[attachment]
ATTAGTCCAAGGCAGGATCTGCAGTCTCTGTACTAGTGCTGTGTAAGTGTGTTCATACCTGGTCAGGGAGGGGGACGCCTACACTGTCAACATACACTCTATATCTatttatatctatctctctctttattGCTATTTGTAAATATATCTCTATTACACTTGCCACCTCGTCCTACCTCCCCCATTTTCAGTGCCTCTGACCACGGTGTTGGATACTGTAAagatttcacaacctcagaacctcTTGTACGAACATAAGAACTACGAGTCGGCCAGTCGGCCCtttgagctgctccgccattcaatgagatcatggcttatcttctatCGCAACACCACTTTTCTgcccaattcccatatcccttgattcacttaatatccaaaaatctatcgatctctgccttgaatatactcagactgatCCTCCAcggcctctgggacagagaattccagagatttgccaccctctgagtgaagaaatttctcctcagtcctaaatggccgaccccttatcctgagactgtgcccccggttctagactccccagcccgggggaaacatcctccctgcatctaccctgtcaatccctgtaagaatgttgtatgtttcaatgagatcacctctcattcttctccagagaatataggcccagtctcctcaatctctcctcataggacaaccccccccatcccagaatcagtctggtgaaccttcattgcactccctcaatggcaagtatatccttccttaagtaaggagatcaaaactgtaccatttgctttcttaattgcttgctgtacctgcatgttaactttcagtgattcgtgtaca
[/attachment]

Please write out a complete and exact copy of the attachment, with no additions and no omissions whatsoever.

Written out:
ATTAGTCCAAGGCAGGATCTGCAGTCTCTGTACTAGTGCTGTGTAAGTGTGTTCATACCTGGTCAGGGAGGGGGACGCCTACACTGTCAACATACACTCTATATCTatttatatctatctctctctttattGCTATTTGTAAATATATCTCTATTACACTTGCCACCTCGTCCTACCTCCCCCATTTTCAGTGCCTCTGACCACGGTGTTGGATACTGTAAagatttcacaacctcagaacctcTTGTACGAACATAAGAACTACGAGTCGGCCAGTCGGCCCtttgagctgctccgccattcaatgagatcatggcttatcttctatCGCAACACCACTTTTCTgcccaattcccatatcccttgattcacttaatatccaaaaatctatcgatctctgccttgaatatactcagactgatCCTCCAcggcctctgggacagagaattccagagatttgccaccctctgagtgaagaaatttctcctcagtcctaaatggccgaccccttatcctgagactgtgcccccggttctagactccccagcccgggggaaacatcctccctgcatctaccctgtcaatccctgtaagaatgttgtatgtttcaatgagatcacctctcattcttctccagagaatataggcccagtctcctcaatctctcctcataggacaaccccccccatcccagaatcagtctggtgaaccttcattgcactccctcaatggcaagtatatccttccttaagtaaggagatcaaaactgtaccatttgctttcttaattgcttgctgtacctgcatgttaactttcagtgattcgtgtaca